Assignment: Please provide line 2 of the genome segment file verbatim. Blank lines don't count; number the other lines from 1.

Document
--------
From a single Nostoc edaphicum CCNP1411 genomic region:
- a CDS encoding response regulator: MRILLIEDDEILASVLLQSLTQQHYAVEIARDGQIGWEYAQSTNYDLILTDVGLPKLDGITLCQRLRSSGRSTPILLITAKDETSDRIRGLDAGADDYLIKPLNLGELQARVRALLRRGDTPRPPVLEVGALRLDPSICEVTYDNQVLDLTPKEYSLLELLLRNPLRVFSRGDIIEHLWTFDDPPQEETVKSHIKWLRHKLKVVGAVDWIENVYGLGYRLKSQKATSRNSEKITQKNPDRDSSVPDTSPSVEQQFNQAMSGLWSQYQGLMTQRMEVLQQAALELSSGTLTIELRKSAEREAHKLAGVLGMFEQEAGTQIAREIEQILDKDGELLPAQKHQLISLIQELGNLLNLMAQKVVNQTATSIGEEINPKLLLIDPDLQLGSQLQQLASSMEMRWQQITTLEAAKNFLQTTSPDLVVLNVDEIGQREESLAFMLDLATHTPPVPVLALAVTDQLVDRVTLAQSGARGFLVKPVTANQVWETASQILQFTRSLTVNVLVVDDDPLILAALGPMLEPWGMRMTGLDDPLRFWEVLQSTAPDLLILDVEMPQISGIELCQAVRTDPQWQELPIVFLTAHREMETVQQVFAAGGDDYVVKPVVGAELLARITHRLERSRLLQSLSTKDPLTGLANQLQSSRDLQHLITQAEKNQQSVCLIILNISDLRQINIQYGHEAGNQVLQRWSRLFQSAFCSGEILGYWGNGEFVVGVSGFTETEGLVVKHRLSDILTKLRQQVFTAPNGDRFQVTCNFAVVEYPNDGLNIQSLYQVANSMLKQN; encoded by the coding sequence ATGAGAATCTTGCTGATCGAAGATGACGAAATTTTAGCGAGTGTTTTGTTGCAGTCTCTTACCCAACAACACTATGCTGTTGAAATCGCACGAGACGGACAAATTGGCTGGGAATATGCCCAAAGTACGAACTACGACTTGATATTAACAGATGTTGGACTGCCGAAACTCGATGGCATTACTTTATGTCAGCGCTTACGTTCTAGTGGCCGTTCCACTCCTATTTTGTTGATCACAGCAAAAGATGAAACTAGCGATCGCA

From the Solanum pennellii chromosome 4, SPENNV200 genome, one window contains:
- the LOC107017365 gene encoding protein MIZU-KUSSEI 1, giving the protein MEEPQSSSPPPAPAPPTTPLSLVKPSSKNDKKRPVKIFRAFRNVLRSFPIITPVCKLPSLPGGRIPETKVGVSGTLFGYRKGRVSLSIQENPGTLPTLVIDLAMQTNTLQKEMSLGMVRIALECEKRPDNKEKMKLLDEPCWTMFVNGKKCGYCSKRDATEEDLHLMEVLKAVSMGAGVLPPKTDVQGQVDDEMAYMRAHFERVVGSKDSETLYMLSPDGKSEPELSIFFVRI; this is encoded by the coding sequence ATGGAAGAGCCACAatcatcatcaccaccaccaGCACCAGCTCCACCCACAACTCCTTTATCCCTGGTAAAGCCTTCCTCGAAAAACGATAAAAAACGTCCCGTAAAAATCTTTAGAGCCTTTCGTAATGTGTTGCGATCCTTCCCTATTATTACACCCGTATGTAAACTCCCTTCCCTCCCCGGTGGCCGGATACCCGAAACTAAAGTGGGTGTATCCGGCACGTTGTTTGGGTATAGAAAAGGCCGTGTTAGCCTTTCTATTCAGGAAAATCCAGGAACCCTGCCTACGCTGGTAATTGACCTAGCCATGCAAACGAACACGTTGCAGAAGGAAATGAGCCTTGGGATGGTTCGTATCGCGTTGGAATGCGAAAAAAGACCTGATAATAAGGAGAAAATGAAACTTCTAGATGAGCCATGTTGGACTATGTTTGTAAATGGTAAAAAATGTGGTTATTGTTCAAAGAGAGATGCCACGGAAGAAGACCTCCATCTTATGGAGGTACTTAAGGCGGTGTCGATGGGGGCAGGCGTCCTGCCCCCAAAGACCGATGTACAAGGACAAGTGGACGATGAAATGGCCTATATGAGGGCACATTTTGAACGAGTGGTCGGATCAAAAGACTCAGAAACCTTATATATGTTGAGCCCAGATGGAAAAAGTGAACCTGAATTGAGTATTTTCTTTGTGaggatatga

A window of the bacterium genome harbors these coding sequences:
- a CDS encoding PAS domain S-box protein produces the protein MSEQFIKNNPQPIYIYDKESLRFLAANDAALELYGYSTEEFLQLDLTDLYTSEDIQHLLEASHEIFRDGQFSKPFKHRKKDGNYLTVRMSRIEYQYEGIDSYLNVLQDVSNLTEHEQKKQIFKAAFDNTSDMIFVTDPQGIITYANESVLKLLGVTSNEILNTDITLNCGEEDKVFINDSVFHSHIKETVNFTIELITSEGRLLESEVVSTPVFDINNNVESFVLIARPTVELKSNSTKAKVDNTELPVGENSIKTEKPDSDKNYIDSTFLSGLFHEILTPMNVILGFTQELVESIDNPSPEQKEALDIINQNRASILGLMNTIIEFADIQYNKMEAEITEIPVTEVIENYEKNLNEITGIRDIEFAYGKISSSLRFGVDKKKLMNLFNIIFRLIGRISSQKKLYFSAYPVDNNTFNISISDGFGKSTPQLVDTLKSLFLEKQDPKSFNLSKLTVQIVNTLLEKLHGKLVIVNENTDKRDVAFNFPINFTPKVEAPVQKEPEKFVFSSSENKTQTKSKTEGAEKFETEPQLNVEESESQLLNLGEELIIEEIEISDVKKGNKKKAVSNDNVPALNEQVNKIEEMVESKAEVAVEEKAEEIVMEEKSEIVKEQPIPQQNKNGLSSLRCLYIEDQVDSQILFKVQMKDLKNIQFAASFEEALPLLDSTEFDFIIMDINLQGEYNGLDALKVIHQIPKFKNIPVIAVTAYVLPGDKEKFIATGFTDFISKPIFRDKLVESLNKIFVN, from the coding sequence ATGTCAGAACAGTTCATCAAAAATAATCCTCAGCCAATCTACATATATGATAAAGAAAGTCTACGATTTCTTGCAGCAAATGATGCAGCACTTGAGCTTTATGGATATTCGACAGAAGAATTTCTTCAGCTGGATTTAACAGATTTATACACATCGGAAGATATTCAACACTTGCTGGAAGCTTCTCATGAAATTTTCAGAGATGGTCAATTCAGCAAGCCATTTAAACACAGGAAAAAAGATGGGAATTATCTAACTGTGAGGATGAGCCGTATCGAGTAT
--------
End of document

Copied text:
- a CDS encoding response regulator: MRILLIEDDEILASVLLQSLTQQHYAVEIARDGQIGWEYAQSTNYDLILTDVGLPKLDGITLCQRLRSSGRSTPILLITAKDETSDRIRGLDAGADDYLIKPLNLGELQARVRALLRRGDTPRPPVLEVGALRLDPSICEVTYDNQVLDLTPKEYSLLELLLRNPLRVFSRGDIIEHLWTFDDPPQEETVKSHIKWLRHKLKVVGAVDWIENVYGLGYRLKSQKATSRNSEKITQKNPDRDSSVPDTSPSVEQQFNQAMSGLWSQYQGLMTQRMEVLQQAALELSSGTLTIELRKSAEREAHKLAGVLGMFEQEAGTQIAREIEQILDKDGELLPAQKHQLISLIQELGNLLNLMAQKVVNQTATSIGEEINPKLLLIDPDLQLGSQLQQLASSMEMRWQQITTLEAAKNFLQTTSPDLVVLNVDEIGQREESLAFMLDLATHTPPVPVLALAVTDQLVDRVTLAQSGARGFLVKPVTANQVWETASQILQFTRSLTVNVLVVDDDPLILAALGPMLEPWGMRMTGLDDPLRFWEVLQSTAPDLLILDVEMPQISGIELCQAVRTDPQWQELPIVFLTAHREMETVQQVFAAGGDDYVVKPVVGAELLARITHRLERSRLLQSLSTKDPLTGLANQLQSSRDLQHLITQAEKNQQSVCLIILNISDLRQINIQYGHEAGNQVLQRWSRLFQSAFCSGEILGYWGNGEFVVGVSGFTETEGLVVKHRLSDILTKLRQQVFTAPNGDRFQVTCNFAVVEYPNDGLNIQSLYQVANSMLKQN; encoded by the coding sequence ATGAGAATCTTGCTGATCGAAGATGACGAAATTTTAGCGAGTGTTTTGTTGCAGTCTCTTACCCAACAACACTATGCTGTTGAAATCGCACGAGACGGACAAATTGGCTGGGAATATGCCCAAAGTACGAACTACGACTTGATATTAACAGATGTTGGACTGCCGAAACTCGATGGCATTACTTTATGTCAGCGCTTACGTTCTAGTGGCCGTTCCACTCCTATTTTGTTGATCACAGCAAAAGATGAAACTAGCGATCGCA